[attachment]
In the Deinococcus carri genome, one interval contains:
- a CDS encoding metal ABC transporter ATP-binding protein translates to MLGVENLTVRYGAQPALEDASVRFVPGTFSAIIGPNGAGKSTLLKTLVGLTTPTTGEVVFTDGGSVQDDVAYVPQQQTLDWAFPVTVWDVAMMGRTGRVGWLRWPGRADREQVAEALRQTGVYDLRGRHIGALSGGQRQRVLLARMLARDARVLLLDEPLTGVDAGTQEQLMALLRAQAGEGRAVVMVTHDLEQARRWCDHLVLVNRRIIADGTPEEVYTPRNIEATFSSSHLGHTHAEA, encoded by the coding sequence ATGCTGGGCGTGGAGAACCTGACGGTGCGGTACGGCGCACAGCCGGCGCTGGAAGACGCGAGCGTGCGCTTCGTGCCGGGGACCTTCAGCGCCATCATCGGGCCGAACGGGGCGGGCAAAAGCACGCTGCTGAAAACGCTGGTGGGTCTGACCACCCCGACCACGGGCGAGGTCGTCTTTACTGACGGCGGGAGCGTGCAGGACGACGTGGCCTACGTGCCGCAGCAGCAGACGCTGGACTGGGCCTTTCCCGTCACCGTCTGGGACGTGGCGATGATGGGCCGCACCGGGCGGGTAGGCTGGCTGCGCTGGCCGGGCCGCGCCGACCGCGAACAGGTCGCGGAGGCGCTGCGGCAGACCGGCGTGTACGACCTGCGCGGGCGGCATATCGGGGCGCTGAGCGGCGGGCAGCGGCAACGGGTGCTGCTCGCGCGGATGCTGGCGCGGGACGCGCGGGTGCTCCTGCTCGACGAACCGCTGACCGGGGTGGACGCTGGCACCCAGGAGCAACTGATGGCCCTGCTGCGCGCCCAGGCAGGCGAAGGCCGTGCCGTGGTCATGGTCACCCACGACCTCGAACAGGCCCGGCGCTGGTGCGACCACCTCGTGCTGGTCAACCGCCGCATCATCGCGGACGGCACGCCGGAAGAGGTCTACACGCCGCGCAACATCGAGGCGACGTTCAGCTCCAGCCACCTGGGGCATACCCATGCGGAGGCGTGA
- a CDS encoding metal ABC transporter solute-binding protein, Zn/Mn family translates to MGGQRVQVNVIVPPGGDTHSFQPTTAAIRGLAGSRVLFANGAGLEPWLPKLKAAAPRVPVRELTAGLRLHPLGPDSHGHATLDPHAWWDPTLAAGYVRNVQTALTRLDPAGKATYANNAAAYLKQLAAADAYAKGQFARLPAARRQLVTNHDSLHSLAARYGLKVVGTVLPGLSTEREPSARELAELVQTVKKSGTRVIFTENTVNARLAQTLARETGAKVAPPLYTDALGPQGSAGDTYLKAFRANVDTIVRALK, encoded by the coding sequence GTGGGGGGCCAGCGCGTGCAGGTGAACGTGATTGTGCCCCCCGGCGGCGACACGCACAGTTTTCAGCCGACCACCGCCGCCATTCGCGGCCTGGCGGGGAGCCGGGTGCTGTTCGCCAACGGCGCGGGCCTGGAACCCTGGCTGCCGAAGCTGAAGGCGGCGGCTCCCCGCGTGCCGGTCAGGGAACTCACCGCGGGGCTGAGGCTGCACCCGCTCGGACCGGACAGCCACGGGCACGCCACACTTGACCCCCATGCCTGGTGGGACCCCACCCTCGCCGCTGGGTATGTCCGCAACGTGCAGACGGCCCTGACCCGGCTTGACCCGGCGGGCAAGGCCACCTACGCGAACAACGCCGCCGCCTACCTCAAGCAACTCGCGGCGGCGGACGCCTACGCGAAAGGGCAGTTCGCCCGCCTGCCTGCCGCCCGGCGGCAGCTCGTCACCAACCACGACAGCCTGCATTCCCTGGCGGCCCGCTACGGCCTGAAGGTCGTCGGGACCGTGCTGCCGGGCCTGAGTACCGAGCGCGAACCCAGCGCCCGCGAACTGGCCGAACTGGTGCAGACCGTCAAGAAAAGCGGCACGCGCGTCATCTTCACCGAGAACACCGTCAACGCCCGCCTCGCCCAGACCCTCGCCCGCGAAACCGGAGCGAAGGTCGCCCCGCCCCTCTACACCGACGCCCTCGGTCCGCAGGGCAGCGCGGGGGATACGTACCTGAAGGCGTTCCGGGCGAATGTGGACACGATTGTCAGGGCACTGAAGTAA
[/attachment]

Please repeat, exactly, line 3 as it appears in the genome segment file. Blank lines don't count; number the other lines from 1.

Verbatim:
- a CDS encoding metal ABC transporter solute-binding protein, Zn/Mn family translates to MGGQRVQVNVIVPPGGDTHSFQPTTAAIRGLAGSRVLFANGAGLEPWLPKLKAAAPRVPVRELTAGLRLHPLGPDSHGHATLDPHAWWDPTLAAGYVRNVQTALTRLDPAGKATYANNAAAYLKQLAAADAYAKGQFARLPAARRQLVTNHDSLHSLAARYGLKVVGTVLPGLSTEREPSARELAELVQTVKKSGTRVIFTENTVNARLAQTLARETGAKVAPPLYTDALGPQGSAGDTYLKAFRANVDTIVRALK, encoded by the coding sequence GTGGGGGGCCAGCGCGTGCAGGTGAACGTGATTGTGCCCCCCGGCGGCGACACGCACAGTTTTCAGCCGACCACCGCCGCCATTCGCGGCCTGGCGGGGAGCCGGGTGCTGTTCGCCAACGGCGCGGGCCTGGAACCCTGGCTGCCGAAGCTGAAGGCGGCGGCTCCCCGCGTGCCGGTCAGGGAACTCACCGCGGGGCTGAGGCTGCACCCGCTCGGACCGGACAGCCACGGGCACGCCACACTTGACCCCCATGCCTGGTGGGACCCCACCCTCGCCGCTGGGTATGTCCGCAACGTGCAGACGGCCCTGACCCGGCTTGACCCGGCGGGCAAGGCCACCTACGCGAACAACGCCGCCGCCTACCTCAAGCAACTCGCGGCGGCGGACGCCTACGCGAAAGGGCAGTTCGCCCGCCTGCCTGCCGCCCGGCGGCAGCTCGTCACCAACCACGACAGCCTGCATTCCCTGGCGGCCCGCTACGGCCTGAAGGTCGTCGGGACCGTGCTGCCGGGCCTGAGTACCGAGCGCGAACCCAGCGCCCGCGAACTGGCCGAACTGGTGCAGACCGTCAAGAAAAGCGGCACGCGCGTCATCTTCACCGAGAACACCGTCAACGCCCGCCTCGCCCAGACCCTCGCCCGCGAAACCGGAGCGAAGGTCGCCCCGCCCCTCTACACCGACGCCCTCGGTCCGCAGGGCAGCGCGGGGGATACGTACCTGAAGGCGTTCCGGGCGAATGTGGACACGATTGTCAGGGCACTGAAGTAA